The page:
- Support for stricter gun laws drops: poll
- 10 whales dead, 41 others stranded in Everglades
- John Boehner faces bipartisan pressure to allow gay-rights vote
- Martin Bashir resigns from MSNBC over ‘ill-judged’ comments about Sarah Palin
- Rep. Duncan Hunter: While Obama prays for Iranian change, U.S. should ready its nukes
- Best company ever? Veteran Beer Co. exists to employ vets, provide quality beer
- Iran official: Sanctions ‘utterly failed’ to stop nuclear program
- ‘Black Santa’ display at IU sparks student outrage
- Joint Chiefs chair Dempsey: Pentagon, VA too slow in merging medical systems
- Sen. Ben Cardin hits Ukraine for crackdown on Kiev protests
‘Rachel’ draws outside post
Question of the Day
BALTIMORE | Rachel Alexandra is favored to become the first filly in 85 years to win the Preakness Stakes on Saturday, but she will have to run the longest race among the 13-horse field to do it.
The 3-year-old starlet of racing, who did not run in the Kentucky Derby, was installed as the early 8-5 favorite Wednesday after drawing the outside post position.
The last time a filly was favored to win the Preakness was in 1988.
"I'm very happy with the draw," said Rachel Alexandra's assistant trainer, Scott Blasi. "Ideally, we wanted to be toward the outside. There'll be a lot of pressure put on her, but I think she'll put herself in a good spot.
"I just like feel like with her being a filly and all the pressure that's gonna be put on her, she'll have a long run into the first turn. She's got good tactical speed, and that will give her a chance to get into position. ... I'd rather have 13 than 1."
Blasi was filling in for Rachel Alexandra's new trainer, Steve Asmussen, who was busy getting her situated after arriving from Kentucky only about an hour before the draw.
Mine That Bird, who was the second-biggest long shot (50-1) to win the Kentucky Derby, was installed at 6-1 starting just off the rail in the No. 2 post. But the second choice in the early odds was Derby runner-up Pioneerof the Nile at 5-1, trained by recent Hall of Fame electee Bob Baffert.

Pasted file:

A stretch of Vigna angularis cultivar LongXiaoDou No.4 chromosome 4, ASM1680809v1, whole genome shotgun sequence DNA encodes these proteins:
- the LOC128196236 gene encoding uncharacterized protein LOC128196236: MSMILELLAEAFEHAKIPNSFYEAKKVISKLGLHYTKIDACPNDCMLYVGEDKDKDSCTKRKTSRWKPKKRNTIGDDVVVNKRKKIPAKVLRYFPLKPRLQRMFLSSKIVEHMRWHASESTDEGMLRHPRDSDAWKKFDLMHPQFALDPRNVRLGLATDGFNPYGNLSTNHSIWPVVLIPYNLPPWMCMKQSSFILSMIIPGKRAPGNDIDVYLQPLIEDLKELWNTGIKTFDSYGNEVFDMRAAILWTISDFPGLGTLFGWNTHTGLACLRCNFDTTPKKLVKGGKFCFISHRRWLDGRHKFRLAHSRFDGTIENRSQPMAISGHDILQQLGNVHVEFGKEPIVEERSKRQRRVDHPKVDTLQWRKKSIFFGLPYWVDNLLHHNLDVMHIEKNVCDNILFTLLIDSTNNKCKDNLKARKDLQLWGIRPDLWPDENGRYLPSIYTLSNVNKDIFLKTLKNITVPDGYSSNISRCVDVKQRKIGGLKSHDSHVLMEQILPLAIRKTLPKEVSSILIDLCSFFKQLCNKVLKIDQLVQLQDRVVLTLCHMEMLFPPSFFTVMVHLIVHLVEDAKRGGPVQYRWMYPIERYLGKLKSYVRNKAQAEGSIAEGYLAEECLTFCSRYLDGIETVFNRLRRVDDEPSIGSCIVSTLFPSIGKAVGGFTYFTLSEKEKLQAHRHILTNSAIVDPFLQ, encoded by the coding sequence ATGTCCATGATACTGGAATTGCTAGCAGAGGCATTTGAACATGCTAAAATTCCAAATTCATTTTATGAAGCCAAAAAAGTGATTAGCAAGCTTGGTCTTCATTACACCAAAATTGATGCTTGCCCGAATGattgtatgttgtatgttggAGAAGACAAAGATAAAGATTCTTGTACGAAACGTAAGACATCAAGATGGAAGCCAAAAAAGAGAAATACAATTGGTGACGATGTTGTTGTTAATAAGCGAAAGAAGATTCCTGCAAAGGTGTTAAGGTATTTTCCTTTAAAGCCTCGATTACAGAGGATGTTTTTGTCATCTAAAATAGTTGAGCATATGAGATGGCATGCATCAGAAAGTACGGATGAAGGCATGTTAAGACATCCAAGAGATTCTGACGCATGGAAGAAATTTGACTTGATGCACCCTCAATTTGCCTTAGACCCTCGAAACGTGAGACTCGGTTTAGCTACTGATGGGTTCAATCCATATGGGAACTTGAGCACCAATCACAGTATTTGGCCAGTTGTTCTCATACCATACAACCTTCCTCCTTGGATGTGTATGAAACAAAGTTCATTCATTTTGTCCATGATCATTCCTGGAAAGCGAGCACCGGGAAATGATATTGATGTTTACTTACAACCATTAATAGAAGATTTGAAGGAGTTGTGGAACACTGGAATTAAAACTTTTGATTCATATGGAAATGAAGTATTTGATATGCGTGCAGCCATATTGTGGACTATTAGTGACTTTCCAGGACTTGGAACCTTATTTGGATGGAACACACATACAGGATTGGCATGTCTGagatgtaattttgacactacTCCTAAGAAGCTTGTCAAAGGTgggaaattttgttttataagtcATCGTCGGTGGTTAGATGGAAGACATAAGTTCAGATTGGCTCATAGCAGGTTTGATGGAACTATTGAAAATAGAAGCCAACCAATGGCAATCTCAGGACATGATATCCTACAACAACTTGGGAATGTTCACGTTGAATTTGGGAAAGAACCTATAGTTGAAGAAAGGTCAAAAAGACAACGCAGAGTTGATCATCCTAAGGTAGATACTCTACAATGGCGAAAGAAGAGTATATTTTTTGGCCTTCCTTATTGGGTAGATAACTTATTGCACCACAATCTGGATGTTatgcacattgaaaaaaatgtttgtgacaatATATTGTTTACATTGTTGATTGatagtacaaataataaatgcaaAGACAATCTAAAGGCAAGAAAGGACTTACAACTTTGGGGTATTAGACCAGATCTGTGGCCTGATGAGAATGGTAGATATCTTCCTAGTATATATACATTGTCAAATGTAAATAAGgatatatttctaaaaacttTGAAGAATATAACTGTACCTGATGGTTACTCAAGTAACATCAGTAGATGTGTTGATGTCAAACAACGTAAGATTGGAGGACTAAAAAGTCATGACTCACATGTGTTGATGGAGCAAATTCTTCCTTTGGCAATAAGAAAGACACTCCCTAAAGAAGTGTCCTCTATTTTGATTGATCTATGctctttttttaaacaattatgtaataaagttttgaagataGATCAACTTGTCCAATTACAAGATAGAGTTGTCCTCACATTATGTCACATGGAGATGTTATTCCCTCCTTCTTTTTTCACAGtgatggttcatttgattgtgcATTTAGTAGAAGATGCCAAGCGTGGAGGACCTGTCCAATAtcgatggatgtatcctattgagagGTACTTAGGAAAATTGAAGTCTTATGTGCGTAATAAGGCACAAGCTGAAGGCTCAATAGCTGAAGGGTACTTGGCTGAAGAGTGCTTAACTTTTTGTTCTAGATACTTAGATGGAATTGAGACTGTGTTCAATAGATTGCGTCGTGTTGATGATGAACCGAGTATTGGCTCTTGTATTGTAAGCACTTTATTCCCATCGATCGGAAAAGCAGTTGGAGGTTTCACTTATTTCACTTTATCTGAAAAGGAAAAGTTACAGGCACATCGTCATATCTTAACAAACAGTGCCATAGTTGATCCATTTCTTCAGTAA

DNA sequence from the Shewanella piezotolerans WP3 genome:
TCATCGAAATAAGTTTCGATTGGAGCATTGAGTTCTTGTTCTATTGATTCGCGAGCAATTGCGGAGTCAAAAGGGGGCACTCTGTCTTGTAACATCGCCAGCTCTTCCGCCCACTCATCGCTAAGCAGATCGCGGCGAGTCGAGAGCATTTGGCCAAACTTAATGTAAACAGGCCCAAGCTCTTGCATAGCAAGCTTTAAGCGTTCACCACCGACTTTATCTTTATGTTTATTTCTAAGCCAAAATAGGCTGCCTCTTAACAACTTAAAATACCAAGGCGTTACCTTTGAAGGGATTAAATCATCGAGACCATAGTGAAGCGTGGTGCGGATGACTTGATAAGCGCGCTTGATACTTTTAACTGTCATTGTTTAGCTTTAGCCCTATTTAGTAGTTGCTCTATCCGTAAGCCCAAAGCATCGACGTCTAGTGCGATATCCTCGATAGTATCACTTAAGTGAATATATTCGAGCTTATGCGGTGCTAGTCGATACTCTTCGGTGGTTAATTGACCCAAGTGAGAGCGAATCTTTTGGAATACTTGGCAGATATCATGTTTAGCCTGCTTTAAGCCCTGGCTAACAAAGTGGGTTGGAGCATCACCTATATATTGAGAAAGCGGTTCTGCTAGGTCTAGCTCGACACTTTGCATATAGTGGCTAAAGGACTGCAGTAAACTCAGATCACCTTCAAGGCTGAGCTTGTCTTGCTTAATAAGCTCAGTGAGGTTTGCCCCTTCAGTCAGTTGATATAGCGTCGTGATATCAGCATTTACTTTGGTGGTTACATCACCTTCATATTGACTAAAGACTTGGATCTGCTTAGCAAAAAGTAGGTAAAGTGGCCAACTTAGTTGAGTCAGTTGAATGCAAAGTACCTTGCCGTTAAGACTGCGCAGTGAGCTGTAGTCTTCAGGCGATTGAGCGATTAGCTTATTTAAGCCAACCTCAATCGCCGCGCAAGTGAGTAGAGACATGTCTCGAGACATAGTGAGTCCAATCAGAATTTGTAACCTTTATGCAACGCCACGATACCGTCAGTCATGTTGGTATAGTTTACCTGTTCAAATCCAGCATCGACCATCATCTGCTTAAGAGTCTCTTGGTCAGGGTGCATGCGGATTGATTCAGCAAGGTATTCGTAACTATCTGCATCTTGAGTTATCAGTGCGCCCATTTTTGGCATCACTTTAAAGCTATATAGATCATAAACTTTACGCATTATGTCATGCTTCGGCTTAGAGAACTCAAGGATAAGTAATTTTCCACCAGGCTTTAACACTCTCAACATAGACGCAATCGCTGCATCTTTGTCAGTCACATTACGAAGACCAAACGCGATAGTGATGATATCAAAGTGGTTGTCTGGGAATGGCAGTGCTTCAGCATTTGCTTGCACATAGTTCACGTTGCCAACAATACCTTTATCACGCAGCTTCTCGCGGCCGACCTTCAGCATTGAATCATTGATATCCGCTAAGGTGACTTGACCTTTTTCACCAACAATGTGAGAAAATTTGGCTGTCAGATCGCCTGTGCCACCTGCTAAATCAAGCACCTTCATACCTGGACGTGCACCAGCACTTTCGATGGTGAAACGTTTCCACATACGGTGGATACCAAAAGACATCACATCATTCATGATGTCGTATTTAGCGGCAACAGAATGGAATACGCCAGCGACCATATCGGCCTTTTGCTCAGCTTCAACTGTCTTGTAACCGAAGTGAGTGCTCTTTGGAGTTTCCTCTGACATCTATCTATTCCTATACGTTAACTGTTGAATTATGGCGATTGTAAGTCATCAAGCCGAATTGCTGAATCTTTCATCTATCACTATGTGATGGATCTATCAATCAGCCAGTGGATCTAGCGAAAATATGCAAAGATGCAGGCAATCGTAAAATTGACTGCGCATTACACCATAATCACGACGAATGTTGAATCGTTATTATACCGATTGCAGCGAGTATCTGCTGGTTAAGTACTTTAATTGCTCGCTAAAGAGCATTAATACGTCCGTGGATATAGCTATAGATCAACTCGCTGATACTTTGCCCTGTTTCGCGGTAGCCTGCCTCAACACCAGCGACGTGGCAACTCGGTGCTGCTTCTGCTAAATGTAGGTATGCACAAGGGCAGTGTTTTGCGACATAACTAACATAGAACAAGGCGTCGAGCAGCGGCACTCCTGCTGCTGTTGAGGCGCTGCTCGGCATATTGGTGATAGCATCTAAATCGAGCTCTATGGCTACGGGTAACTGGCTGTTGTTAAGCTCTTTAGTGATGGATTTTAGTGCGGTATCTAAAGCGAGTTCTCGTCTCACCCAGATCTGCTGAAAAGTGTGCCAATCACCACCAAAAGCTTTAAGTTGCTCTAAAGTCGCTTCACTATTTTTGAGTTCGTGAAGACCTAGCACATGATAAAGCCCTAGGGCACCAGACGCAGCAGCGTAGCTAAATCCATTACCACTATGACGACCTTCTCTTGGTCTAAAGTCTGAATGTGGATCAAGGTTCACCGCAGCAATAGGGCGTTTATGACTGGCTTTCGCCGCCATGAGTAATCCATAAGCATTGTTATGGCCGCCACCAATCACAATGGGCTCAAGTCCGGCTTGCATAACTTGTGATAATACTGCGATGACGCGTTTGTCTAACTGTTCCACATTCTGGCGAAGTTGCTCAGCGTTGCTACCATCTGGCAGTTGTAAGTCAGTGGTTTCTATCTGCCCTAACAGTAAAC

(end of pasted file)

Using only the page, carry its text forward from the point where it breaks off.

Calvin Borel will be the jockey aboard Rachel Alexandra. It was Borel whose spectacular ride along the rail, passing 18 horses down the stretch on a muddy track, propelled Mine That Bird to a 6 3/4-length win in the Kentucky Derby. It was the race's biggest margin in 63 years. But Borel chose to ride the filly, and Mike Smith will be aboard Mine That Bird.
"You never want to make that change right after winning the Derby, but it happened," said Mine That Bird trainer Chip Woolley, still on crutches from a broken leg suffered in a motorcycle accident. "But Mike Smith is a great rider, and we're glad to have him. I think his style of riding will fit my horse. He's patient; he doesn't make a lot of mistakes. He's got great instincts."
Woolley said he had no hard feelings about the move, citing professionalism from Borel's camp.
Rachel Alexandra is unbeaten in five starts since Borel became her jockey, winning by a total of 43 1/2 lengths. The filly was purchased by Jess Jackson after the Kentucky Oaks and was not an original Triple Crown nominee.